10 Reasons WWE won the Monday Night War
The dust has long since settled, but what really led to Vince McMahon's victory over WCW?
It's hard to stay on top, and no one knows that better than Vince McMahon and his World Wrestling Entertainment promotion.
Vince McMahon took the regional business model of pro wrestling promotions and expanded them to the mainstream during the 1980s with his Rock N Wrestling connection. From there he succeeded in luring many top stars into his federation, and became the undisputed master of the airwaves.
But then, Billionaire industrialist and media mogul Ted Turner bought JC Productions and the contracts of all their talent. He formed WCW, a new organization built on the NWA model that would challenge WWE for supremacy.
For the first several years of its existence, WCW was successful but nowhere near as much as WWE. Then, with the high profile hiring of Hulk Hogan and the launch of their own, competing Monday night wrestling show they turned the tide. WCW was the ratings champ for three years, and WWE was nearing a total shutdown.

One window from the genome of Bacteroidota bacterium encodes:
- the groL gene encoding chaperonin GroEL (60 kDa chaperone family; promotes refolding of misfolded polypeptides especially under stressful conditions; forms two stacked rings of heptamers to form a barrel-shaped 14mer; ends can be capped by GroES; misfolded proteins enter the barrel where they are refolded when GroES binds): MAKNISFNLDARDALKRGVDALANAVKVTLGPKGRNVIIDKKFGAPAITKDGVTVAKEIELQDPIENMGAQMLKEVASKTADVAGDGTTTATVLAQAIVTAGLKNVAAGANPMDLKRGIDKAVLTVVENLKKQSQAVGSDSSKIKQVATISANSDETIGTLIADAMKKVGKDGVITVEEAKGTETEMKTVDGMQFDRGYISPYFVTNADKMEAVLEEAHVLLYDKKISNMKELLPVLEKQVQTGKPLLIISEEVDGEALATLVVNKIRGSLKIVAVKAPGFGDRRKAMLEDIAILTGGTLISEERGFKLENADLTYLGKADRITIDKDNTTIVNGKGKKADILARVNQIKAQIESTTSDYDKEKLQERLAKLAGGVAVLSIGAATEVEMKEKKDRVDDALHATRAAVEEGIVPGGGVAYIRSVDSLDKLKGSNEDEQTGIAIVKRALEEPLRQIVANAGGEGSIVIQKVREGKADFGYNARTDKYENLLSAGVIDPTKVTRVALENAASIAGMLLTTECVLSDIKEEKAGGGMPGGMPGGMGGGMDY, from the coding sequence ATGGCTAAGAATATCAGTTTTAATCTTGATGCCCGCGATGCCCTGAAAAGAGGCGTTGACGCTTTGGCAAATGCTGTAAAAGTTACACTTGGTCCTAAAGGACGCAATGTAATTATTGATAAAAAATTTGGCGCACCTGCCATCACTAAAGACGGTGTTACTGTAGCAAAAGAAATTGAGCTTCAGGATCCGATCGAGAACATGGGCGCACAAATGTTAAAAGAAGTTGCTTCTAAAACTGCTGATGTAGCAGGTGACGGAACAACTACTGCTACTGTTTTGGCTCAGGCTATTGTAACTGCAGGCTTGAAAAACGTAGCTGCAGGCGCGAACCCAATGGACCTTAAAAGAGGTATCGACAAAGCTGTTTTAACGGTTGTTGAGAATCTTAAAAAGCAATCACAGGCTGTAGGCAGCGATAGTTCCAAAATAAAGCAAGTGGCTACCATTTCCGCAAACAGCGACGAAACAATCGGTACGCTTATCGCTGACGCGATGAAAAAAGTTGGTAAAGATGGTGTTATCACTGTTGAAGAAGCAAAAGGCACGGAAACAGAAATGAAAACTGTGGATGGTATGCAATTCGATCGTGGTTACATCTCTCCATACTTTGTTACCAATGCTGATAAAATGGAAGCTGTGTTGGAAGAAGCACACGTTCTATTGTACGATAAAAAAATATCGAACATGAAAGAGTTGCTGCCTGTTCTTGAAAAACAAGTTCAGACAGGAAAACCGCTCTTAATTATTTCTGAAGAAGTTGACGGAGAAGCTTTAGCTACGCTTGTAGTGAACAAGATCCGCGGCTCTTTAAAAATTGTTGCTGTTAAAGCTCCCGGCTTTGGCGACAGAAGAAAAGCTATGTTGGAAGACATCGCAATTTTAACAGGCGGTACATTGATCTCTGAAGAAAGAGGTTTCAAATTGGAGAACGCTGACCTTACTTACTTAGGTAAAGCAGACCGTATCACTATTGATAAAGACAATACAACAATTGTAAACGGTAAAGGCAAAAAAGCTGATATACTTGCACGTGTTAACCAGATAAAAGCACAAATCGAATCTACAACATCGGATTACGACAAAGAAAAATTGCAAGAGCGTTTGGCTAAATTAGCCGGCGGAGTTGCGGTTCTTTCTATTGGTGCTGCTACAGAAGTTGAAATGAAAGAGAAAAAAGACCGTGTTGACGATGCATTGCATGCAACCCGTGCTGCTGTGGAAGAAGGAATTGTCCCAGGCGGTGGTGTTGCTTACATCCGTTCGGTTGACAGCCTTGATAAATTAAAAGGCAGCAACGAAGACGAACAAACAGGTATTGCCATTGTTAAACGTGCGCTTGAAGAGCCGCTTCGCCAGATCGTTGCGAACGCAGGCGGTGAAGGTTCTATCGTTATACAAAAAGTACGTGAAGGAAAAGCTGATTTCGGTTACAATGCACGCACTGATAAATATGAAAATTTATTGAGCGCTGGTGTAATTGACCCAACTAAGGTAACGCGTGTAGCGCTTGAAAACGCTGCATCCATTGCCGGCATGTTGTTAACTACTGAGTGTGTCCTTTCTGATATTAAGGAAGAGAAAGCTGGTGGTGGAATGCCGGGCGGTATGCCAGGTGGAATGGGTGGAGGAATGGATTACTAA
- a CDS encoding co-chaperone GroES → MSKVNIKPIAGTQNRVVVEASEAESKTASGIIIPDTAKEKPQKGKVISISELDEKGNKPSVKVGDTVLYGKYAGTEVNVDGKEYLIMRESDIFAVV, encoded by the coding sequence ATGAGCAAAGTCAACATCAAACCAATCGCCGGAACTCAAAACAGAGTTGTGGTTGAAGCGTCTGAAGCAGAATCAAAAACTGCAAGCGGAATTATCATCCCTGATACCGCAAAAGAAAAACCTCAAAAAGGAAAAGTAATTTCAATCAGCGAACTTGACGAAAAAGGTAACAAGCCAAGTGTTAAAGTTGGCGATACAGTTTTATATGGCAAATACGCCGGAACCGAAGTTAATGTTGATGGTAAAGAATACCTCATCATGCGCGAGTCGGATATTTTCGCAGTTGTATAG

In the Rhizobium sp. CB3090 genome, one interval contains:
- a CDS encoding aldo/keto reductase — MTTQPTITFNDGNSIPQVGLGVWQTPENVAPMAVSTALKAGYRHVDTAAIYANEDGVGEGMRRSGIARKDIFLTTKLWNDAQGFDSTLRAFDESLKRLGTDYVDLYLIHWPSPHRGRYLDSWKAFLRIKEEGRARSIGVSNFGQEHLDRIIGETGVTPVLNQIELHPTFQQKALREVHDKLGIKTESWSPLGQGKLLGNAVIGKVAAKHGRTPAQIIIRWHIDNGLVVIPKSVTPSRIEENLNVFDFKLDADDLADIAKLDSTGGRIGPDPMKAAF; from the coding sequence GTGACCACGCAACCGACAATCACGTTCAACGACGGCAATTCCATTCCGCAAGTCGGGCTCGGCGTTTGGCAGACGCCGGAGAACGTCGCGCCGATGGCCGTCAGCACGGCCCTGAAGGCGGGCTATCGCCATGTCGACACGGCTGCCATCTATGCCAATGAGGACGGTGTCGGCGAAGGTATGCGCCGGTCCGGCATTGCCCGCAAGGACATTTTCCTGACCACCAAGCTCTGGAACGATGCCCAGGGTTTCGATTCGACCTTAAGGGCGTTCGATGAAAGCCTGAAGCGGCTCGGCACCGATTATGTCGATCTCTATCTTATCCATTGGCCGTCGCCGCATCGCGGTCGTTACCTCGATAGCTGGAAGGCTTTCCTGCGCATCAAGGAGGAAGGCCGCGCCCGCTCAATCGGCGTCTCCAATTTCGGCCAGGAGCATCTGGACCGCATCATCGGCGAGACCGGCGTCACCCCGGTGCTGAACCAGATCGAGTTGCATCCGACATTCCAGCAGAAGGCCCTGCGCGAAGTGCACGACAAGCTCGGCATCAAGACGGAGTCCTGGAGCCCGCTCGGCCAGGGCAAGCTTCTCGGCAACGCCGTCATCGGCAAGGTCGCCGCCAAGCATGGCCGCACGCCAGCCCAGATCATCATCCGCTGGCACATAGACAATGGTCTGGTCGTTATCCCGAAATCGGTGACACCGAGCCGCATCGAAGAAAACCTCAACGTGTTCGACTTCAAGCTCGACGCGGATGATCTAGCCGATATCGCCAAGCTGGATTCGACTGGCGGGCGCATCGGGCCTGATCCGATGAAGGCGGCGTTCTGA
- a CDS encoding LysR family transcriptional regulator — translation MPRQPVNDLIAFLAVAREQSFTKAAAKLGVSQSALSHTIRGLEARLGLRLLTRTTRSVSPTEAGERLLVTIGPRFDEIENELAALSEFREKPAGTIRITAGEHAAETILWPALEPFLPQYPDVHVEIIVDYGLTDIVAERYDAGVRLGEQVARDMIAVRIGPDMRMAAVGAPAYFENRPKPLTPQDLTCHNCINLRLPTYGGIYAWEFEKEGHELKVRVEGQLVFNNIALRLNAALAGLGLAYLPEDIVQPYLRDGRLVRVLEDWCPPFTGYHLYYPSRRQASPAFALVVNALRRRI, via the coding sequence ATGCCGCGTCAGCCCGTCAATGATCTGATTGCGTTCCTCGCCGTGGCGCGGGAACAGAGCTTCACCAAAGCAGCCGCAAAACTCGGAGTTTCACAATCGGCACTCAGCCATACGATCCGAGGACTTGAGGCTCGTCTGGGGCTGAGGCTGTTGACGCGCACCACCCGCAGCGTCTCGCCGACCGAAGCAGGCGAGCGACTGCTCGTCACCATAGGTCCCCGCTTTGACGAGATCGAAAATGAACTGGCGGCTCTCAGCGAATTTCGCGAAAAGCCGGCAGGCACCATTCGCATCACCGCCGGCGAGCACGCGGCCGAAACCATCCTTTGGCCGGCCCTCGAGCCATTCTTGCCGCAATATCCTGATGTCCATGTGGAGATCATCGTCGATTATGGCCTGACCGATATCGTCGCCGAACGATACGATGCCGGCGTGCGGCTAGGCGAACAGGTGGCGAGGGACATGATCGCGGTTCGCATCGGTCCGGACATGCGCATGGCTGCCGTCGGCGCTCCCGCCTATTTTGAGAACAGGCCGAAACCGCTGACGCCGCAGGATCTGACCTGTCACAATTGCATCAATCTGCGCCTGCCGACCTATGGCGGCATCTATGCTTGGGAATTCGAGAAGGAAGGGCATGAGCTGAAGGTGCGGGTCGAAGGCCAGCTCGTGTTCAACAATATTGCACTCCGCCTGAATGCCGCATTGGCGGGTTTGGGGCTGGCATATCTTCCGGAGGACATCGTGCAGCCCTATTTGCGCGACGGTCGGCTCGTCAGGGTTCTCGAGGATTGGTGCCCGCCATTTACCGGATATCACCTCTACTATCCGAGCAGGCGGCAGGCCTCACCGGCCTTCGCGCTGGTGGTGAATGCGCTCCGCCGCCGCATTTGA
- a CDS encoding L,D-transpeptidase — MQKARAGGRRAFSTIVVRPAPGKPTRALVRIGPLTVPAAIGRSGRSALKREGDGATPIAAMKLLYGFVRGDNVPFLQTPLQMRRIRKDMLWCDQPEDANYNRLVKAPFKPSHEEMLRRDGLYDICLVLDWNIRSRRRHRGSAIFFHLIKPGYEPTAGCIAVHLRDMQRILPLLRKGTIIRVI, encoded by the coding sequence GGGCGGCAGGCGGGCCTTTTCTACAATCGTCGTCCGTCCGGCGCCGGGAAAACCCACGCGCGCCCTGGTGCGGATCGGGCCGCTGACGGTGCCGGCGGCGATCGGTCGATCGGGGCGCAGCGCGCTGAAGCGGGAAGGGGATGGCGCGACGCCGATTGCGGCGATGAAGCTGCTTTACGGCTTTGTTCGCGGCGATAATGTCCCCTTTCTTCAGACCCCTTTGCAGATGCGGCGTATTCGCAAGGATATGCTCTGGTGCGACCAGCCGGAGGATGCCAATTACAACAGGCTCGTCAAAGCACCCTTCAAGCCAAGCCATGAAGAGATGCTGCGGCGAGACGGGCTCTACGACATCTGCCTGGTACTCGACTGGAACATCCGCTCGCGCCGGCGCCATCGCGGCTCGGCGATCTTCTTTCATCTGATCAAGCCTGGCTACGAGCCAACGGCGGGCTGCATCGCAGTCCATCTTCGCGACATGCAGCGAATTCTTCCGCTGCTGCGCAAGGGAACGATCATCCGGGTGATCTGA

But in the end, WWE prevailed and bought its rival, ending the Monday Night War in a decisive and shocking fashion. What led to the WWE's victory? Here are ten things that won the war for WWE.
#1.Building future stars from the beginning of the war.
While WCW was intent on scooping up every bit of established veteran talent it could manage, WWE continued to look for superstars who would carry the brand into the future.
While men like Austin and the Rock may have been the main event stars, WWE put in the work of building up new talent like Edge. Their focus on the future put them in a much better position as the war wore on and many of WCW's talents continued to age.